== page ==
Wednesday, May 9, 2012
Heat Rises (2011)
Heat Rises (2011) is the third novel credited to Richard Castle, a television character who spends his time getting coffee for a squad of homicide detectives (apparently writing mostly off-screen). It follows the formula of the earlier books and television show in that it is filled with needless misdirection and revisiting of suspect characters (because the detectives can't seem to do the legwork before dragging them in to be interviewed or confronting them at their homes or places of business). In book form, this feels quite tedious. Why not let the characters seem a little more on the ball?
What the book does offer that is lacking in the TV show is frequent (and not well described) sex between the lead detective, Nikki Heat (Nikki doesn't seem to have a less ridiculous first name, but that's okay because every frequently refers to her, when speaking to her, by her full name...just like all of us do in our regular lives with our family, friends, lovers, coworkers, and enemies) and supposedly gifted journalist Jameson Rook. That would be fine if it were handled by a more adept author, but "Richard Castle" handles the placement of the sex scenes with all the gentleness of a child stomping an ill-fitting shoe to make it fit.
That is not the real problem with the book. No, it suffers from an inability to have most of the disparate elements have any real relationship to what the plot is supposed to be. I don't know how this is the draft that the editors decided was good enough. It could have absolutely used more direction from the editor, but it isn't a book that is going to make it on its literary chops – see Shatner's TekWar (1989) for a book that only needed to be good enough for die-hard Shatner fans to find satisfactory before it went to press – so all it needs to do is be written in coherent sentences.
Maddeningly, the Castle books never do anything to try to develop the characters. "Richard Castle" is happy to just ape the show, albeit with less charm and little wit. Again and again it strikes me that Castle must not be a very good writer. We kind of know this on the show when he considers a contract to write James Bond novels (no offense, Eric Van Lustbader), but to be constantly reminded of it in the books supposedly written by the character feels like an insult. Why doesn't investigative reporter Rook know how to do research or investigate? Because "Richard Castle" doesn't want to do the research to show what that entails, because it would grow the character beyond a stand-in for Castle-on-TV, and because it would make the guess work the police do look very stupid in comparison.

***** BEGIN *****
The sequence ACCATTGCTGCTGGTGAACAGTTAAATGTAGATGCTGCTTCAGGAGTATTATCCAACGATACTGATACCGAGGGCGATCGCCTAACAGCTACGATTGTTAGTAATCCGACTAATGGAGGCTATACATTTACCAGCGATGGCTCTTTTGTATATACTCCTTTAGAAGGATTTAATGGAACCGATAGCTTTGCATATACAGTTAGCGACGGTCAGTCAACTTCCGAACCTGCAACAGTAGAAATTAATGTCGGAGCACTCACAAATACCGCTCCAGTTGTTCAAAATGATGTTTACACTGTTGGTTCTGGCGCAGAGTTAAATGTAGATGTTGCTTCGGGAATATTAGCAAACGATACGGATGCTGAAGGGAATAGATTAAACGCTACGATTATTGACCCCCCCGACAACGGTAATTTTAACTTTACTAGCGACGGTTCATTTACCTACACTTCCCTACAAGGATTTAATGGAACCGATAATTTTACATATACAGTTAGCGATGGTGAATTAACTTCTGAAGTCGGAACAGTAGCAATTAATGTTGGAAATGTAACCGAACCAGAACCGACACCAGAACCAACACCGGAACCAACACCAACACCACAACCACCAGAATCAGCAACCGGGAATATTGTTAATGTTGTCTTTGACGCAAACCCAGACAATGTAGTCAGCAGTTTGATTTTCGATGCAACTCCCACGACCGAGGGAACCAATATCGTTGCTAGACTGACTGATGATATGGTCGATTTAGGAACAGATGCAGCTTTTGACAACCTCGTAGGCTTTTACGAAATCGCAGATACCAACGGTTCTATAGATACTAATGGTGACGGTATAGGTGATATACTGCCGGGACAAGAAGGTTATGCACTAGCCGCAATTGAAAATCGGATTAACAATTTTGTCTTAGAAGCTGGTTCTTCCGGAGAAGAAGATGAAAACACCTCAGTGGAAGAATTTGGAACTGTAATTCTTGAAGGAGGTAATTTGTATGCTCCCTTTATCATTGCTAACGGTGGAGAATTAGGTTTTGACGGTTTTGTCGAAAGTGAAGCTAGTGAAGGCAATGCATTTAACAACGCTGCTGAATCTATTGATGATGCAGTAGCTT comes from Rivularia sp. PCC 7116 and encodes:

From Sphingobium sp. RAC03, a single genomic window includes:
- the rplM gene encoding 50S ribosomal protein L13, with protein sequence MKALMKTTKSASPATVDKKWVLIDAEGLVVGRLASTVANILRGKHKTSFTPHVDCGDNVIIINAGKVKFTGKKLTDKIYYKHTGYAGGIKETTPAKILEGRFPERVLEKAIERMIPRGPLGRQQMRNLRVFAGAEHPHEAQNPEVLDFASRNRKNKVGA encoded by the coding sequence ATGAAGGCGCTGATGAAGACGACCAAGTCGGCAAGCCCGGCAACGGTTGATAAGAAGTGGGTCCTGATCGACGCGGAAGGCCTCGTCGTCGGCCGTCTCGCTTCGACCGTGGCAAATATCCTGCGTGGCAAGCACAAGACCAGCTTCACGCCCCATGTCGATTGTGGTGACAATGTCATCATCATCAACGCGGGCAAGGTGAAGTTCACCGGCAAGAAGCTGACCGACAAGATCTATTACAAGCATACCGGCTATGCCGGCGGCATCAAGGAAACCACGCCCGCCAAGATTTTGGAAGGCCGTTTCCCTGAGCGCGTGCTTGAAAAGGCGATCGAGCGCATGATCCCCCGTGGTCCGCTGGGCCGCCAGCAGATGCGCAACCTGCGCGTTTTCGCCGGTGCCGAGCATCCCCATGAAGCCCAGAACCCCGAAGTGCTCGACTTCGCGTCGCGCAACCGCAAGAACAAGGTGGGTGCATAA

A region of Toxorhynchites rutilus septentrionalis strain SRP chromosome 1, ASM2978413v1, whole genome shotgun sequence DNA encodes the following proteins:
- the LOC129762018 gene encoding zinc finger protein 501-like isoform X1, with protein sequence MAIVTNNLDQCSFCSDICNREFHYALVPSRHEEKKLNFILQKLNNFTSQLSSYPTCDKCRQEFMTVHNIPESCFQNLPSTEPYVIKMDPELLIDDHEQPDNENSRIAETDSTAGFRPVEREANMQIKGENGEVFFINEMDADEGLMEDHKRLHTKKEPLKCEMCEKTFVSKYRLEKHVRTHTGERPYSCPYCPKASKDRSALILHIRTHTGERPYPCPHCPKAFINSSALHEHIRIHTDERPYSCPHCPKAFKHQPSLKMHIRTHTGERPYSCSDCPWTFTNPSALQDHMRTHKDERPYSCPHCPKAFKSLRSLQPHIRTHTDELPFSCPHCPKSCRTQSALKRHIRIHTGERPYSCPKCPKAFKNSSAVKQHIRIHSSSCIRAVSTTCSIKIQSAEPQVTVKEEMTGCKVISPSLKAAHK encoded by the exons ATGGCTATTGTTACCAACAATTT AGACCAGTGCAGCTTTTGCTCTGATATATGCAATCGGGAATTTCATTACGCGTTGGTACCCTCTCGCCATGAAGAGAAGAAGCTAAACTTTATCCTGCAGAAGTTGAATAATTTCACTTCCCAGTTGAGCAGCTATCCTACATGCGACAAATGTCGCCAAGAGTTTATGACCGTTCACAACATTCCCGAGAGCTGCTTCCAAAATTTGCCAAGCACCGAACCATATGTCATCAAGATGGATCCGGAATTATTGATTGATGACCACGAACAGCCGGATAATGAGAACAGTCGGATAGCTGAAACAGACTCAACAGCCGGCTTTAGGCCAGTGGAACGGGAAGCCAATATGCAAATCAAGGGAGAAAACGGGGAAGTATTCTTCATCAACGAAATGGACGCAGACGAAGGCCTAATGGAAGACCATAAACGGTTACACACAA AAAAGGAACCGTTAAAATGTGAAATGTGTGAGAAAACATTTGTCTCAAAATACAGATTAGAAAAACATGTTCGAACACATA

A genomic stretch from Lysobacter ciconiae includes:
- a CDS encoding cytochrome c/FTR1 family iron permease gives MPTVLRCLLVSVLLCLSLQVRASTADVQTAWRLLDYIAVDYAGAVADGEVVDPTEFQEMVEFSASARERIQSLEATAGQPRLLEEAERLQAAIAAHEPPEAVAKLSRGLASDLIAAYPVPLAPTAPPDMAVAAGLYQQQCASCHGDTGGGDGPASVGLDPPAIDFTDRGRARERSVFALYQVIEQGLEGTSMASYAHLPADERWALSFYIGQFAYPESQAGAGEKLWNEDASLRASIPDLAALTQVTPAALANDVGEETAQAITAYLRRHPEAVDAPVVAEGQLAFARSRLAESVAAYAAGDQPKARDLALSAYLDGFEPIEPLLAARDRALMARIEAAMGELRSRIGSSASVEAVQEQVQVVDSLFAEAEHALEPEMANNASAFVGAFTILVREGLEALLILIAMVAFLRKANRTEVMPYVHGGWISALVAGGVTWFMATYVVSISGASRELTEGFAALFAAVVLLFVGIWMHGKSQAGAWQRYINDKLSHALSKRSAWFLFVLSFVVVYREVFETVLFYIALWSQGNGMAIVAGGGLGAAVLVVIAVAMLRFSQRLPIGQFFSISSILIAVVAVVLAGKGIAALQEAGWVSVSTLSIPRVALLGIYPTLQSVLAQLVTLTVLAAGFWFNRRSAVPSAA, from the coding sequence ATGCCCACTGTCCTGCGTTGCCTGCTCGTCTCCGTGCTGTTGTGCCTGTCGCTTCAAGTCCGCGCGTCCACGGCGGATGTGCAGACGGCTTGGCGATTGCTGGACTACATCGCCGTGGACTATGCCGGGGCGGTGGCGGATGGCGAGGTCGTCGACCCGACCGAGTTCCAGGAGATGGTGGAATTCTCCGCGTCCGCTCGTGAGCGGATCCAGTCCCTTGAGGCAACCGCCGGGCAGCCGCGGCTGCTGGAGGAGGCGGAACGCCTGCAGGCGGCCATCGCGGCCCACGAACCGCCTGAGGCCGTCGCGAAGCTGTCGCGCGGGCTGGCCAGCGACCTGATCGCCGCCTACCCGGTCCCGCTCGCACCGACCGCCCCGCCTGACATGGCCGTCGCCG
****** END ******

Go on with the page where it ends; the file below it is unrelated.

Why can't this series get someone who will do the Castle books some level of justice? I have enjoyed some books that should be in the same vein of Castle's books. Surely there are authors on par with Stephen Woodworth or Philip Hawley, Jr. who would be willing to ghost write a Castle novel (there's a paycheck, right?). I don't know who actually writes these Castle books – I don't care enough to even search to see if that is readily available information – but it feels like it is a junior member of the show's writing staff who would not have a chance to get a book published otherwise.
Heat Rises felt like work for much of the book. It gets much better towards the end, where it starts to build some momentum and the characters stop being inconsistent. Then that falls apart and most of the elements are exposed as being unrelated to the central story and so they are just dropped. Not a good book, but if you feel the need to prove your fandom, go ahead and read it. Or read it again, because that means you are an even more serious fan.